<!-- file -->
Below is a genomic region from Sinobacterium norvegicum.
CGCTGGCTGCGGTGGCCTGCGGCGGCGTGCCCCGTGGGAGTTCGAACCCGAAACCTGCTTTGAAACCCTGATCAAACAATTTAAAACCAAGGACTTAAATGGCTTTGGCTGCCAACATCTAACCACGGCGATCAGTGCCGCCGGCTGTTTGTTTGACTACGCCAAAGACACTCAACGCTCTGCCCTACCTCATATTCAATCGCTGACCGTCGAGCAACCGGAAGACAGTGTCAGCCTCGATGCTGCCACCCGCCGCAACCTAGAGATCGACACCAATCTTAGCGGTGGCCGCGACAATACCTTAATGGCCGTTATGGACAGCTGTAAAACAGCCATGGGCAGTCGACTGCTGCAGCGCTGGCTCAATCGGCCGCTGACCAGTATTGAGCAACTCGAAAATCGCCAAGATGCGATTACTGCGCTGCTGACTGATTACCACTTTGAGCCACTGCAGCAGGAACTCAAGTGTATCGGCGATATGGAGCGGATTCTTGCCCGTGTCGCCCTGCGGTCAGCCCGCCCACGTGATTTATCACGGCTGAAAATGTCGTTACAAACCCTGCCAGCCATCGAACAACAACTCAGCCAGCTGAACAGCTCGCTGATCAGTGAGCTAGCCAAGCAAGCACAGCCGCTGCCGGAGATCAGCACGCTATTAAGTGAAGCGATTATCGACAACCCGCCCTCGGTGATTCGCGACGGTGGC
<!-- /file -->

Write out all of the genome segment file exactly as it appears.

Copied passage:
Below is a genomic region from Sinobacterium norvegicum.
CGCTGGCTGCGGTGGCCTGCGGCGGCGTGCCCCGTGGGAGTTCGAACCCGAAACCTGCTTTGAAACCCTGATCAAACAATTTAAAACCAAGGACTTAAATGGCTTTGGCTGCCAACATCTAACCACGGCGATCAGTGCCGCCGGCTGTTTGTTTGACTACGCCAAAGACACTCAACGCTCTGCCCTACCTCATATTCAATCGCTGACCGTCGAGCAACCGGAAGACAGTGTCAGCCTCGATGCTGCCACCCGCCGCAACCTAGAGATCGACACCAATCTTAGCGGTGGCCGCGACAATACCTTAATGGCCGTTATGGACAGCTGTAAAACAGCCATGGGCAGTCGACTGCTGCAGCGCTGGCTCAATCGGCCGCTGACCAGTATTGAGCAACTCGAAAATCGCCAAGATGCGATTACTGCGCTGCTGACTGATTACCACTTTGAGCCACTGCAGCAGGAACTCAAGTGTATCGGCGATATGGAGCGGATTCTTGCCCGTGTCGCCCTGCGGTCAGCCCGCCCACGTGATTTATCACGGCTGAAAATGTCGTTACAAACCCTGCCAGCCATCGAACAACAACTCAGCCAGCTGAACAGCTCGCTGATCAGTGAGCTAGCCAAGCAAGCACAGCCGCTGCCGGAGATCAGCACGCTATTAAGTGAAGCGATTATCGACAACCCGCCCTCGGTGATTCGCGACGGTGGC